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Money for program is available in Waynesboro

July 24, 2006|by JENNIFER FITCH

WAYNESBORO, Pa. - In 2002, the Borough of Waynesboro received approval to distribute up to $50,000 a year to property owners restoring the facades of businesses in the town center zone between Clayton Avenue and Fairview Avenue.

Borough Manager Lloyd Hamberger had expected more people to take advantage of the grants.

"We've done 12, I believe, or 13," Hamberger said.

Notable projects include TranquiliTEA at 117 W. Main St., Attic Storage and Sheffler's Uniform Shop at 44 E. Main St. and the former Beck & Benedict Hardware building at 84 W. Main St., he said.

The facade improvement program matches the property owner's restoration costs dollar-for-dollar up to $10,000. It is federal money funneled through the Pennsylvania Department of Community and Economic Development and the borough's five-person design review committee.

Funding may be spent on exterior repair, painting, architectural renderings, awnings and signs, according to program literature.

"Some are a couple thousand (dollars) and some are $20,000," Hamberger said.

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Applicants may split their projects over several years to receive the maximum funding for each phase, said Jim Fisher, chairman of the design review committee.

"In most cases, we didn't really fund the whole project. They applied to fund part of it," Fisher said.

Potential applicants seem to be scared off by writing grants themselves or the "bureaucratic nightmare" that sometimes accompanies submittal to the state, Hamberger said. That "nightmare" is often worsened if the state decides a building is historic, he said.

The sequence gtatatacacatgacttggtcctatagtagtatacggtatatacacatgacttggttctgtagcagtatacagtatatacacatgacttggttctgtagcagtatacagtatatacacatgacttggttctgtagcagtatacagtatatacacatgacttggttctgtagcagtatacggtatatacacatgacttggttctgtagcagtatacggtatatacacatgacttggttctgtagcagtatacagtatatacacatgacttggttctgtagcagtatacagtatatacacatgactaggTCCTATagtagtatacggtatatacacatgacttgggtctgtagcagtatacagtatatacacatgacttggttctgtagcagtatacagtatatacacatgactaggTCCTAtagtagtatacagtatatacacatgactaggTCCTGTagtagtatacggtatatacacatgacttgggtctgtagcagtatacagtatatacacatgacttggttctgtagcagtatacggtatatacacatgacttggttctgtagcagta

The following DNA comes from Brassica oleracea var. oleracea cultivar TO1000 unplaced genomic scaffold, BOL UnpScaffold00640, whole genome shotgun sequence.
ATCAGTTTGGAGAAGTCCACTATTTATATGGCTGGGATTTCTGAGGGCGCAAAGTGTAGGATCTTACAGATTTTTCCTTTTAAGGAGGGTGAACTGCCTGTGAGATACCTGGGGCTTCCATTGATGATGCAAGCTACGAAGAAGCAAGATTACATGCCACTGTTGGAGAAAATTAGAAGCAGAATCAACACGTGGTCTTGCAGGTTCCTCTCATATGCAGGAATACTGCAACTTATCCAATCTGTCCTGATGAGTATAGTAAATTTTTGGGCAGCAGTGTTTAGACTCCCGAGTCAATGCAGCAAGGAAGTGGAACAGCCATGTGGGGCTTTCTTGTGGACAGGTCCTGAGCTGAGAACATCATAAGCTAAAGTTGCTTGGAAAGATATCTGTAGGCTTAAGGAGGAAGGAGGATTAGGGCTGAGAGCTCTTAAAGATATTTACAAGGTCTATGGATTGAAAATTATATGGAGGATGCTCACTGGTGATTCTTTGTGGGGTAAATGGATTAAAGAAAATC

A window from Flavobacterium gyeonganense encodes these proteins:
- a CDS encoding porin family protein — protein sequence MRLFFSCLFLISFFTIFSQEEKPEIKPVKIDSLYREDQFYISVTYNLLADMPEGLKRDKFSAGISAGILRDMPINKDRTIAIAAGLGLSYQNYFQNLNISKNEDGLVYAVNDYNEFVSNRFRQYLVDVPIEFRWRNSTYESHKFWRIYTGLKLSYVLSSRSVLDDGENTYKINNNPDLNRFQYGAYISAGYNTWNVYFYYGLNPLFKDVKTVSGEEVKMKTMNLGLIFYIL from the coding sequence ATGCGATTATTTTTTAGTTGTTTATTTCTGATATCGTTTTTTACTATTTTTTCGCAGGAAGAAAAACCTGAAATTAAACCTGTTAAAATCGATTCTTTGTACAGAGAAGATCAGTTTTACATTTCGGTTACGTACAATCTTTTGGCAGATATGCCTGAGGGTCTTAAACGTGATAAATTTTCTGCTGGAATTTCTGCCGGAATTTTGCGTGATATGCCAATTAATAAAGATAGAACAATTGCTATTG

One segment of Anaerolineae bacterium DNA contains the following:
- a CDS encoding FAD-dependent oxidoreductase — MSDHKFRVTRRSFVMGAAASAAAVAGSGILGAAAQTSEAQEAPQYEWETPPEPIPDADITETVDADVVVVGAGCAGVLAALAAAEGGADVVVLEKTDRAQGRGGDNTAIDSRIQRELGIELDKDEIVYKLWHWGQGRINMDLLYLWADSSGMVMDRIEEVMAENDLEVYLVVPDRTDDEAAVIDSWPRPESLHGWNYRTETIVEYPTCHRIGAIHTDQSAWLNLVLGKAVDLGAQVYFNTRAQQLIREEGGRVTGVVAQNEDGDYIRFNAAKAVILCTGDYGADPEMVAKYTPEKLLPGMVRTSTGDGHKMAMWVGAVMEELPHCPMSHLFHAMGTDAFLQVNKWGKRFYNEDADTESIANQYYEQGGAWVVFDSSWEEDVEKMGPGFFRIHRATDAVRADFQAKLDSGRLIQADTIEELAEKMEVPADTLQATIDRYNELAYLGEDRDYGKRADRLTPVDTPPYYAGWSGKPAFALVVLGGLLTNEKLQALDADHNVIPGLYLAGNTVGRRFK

"Most of the buildings we've done are not considered historical," Hamberger said.

The stipulation that property owners follow the Bacon-Davis Act for prevailing wages often seems pricey and can prove frustrating, Harry Morningstar said.

However, the waiver for single owner-operated companies can alleviate that headache, said Morningstar, who has done several projects through the program.

The money is out there and waiting to be spent, Morningstar said. He'd like to see more people take advantage of the program.

Fisher said the design review committee is available to sit down with any applicant to discuss and guide the project.

The design review committee meets monthly and today plans to examine paint chips for 306 W. Main St., where Little Frattelli's Pizza is on the first floor, Fisher said. The property owner has plans to remove the siding and attempt to preserve the original wood underneath, he said.

"I think right now there are four projects ongoing. ...I would definitely encourage people who own property in the downtown area to look at (the program)," Fisher said. "If you know where to look (for these properties), it's really neat to walk down the street."

Facade restoration money also is available for properties facing Main Street between Clayton Avenue and Virginia Avenue.

Other initiatives to help downtown business owners include an incentive grant started by state Sen. Terry Punt, R-Franklin/Adams/York, and another facade grant program being developed by Main Street Waynesboro Inc., Fisher said.

"Right now, we're writing the guidelines for that program," he said.

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